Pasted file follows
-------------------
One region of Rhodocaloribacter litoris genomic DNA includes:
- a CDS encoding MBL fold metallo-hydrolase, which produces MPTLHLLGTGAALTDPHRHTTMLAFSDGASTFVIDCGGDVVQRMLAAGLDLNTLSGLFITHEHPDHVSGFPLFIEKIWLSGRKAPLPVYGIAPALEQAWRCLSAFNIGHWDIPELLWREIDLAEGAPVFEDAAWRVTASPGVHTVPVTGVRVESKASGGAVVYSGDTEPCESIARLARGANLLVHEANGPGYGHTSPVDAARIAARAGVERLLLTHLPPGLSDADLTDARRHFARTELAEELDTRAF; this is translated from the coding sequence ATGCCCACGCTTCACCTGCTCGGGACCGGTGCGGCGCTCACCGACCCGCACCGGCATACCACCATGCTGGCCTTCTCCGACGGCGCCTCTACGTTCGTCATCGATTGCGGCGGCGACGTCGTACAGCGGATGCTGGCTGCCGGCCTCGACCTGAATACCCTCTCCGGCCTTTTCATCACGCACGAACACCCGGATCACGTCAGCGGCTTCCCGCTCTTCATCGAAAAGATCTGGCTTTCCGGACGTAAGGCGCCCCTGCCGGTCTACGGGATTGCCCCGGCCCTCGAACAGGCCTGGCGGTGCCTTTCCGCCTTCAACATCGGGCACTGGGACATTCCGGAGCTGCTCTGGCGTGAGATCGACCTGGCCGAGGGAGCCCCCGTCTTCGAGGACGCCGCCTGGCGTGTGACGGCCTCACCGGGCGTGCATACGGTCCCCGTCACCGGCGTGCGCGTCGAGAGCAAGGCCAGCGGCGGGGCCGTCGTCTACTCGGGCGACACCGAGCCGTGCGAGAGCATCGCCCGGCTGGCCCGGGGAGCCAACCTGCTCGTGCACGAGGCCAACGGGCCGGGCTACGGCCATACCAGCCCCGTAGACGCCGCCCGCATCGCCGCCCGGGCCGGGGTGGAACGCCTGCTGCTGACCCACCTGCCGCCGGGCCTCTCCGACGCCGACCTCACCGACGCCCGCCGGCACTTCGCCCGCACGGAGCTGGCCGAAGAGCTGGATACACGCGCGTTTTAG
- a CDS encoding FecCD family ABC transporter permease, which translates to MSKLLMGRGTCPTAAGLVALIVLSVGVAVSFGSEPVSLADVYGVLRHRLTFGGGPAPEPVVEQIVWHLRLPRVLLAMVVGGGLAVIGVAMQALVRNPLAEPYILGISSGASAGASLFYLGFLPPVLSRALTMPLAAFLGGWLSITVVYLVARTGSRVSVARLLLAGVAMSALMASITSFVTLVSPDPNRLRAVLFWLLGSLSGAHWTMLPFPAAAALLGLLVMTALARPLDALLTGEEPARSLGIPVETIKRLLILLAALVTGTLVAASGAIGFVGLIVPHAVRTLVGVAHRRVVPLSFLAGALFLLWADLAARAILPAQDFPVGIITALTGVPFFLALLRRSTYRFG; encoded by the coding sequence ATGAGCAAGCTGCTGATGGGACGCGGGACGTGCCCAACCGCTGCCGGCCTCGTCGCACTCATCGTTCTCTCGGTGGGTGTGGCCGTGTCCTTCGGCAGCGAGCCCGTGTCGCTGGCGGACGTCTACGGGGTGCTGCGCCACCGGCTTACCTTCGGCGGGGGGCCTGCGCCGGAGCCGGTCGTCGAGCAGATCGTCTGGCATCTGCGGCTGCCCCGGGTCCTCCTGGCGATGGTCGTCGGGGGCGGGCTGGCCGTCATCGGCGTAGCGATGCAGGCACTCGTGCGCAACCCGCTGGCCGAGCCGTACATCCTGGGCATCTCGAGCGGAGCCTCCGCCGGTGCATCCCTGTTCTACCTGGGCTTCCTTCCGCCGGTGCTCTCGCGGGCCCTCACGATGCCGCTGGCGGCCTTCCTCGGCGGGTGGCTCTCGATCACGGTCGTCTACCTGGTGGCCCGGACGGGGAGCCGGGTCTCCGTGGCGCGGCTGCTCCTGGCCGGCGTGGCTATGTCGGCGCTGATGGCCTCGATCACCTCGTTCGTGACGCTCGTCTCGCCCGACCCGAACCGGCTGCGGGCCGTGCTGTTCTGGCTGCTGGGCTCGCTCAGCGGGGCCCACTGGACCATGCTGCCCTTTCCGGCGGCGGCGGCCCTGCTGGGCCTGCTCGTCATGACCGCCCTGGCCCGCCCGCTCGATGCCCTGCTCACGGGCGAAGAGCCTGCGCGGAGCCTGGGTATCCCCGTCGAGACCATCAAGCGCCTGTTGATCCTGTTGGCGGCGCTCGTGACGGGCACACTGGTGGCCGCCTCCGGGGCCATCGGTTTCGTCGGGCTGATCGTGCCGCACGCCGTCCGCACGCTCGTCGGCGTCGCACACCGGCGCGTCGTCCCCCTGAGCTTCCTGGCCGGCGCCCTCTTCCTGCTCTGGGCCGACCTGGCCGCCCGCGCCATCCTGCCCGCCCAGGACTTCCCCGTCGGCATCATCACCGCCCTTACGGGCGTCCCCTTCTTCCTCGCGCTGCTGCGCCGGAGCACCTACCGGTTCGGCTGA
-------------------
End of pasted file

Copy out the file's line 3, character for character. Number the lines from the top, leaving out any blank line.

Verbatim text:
- a CDS encoding FecCD family ABC transporter permease, which translates to MSKLLMGRGTCPTAAGLVALIVLSVGVAVSFGSEPVSLADVYGVLRHRLTFGGGPAPEPVVEQIVWHLRLPRVLLAMVVGGGLAVIGVAMQALVRNPLAEPYILGISSGASAGASLFYLGFLPPVLSRALTMPLAAFLGGWLSITVVYLVARTGSRVSVARLLLAGVAMSALMASITSFVTLVSPDPNRLRAVLFWLLGSLSGAHWTMLPFPAAAALLGLLVMTALARPLDALLTGEEPARSLGIPVETIKRLLILLAALVTGTLVAASGAIGFVGLIVPHAVRTLVGVAHRRVVPLSFLAGALFLLWADLAARAILPAQDFPVGIITALTGVPFFLALLRRSTYRFG; encoded by the coding sequence ATGAGCAAGCTGCTGATGGGACGCGGGACGTGCCCAACCGCTGCCGGCCTCGTCGCACTCATCGTTCTCTCGGTGGGTGTGGCCGTGTCCTTCGGCAGCGAGCCCGTGTCGCTGGCGGACGTCTACGGGGTGCTGCGCCACCGGCTTACCTTCGGCGGGGGGCCTGCGCCGGAGCCGGTCGTCGAGCAGATCGTCTGGCATCTGCGGCTGCCCCGGGTCCTCCTGGCGATGGTCGTCGGGGGCGGGCTGGCCGTCATCGGCGTAGCGATGCAGGCACTCGTGCGCAACCCGCTGGCCGAGCCGTACATCCTGGGCATCTCGAGCGGAGCCTCCGCCGGTGCATCCCTGTTCTACCTGGGCTTCCTTCCGCCGGTGCTCTCGCGGGCCCTCACGATGCCGCTGGCGGCCTTCCTCGGCGGGTGGCTCTCGATCACGGTCGTCTACCTGGTGGCCCGGACGGGGAGCCGGGTCTCCGTGGCGCGGCTGCTCCTGGCCGGCGTGGCTATGTCGGCGCTGATGGCCTCGATCACCTCGTTCGTGACGCTCGTCTCGCCCGACCCGAACCGGCTGCGGGCCGTGCTGTTCTGGCTGCTGGGCTCGCTCAGCGGGGCCCACTGGACCATGCTGCCCTTTCCGGCGGCGGCGGCCCTGCTGGGCCTGCTCGTCATGACCGCCCTGGCCCGCCCGCTCGATGCCCTGCTCACGGGCGAAGAGCCTGCGCGGAGCCTGGGTATCCCCGTCGAGACCATCAAGCGCCTGTTGATCCTGTTGGCGGCGCTCGTGACGGGCACACTGGTGGCCGCCTCCGGGGCCATCGGTTTCGTCGGGCTGATCGTGCCGCACGCCGTCCGCACGCTCGTCGGCGTCGCACACCGGCGCGTCGTCCCCCTGAGCTTCCTGGCCGGCGCCCTCTTCCTGCTCTGGGCCGACCTGGCCGCCCGCGCCATCCTGCCCGCCCAGGACTTCCCCGTCGGCATCATCACCGCCCTTACGGGCGTCCCCTTCTTCCTCGCGCTGCTGCGCCGGAGCACCTACCGGTTCGGCTGA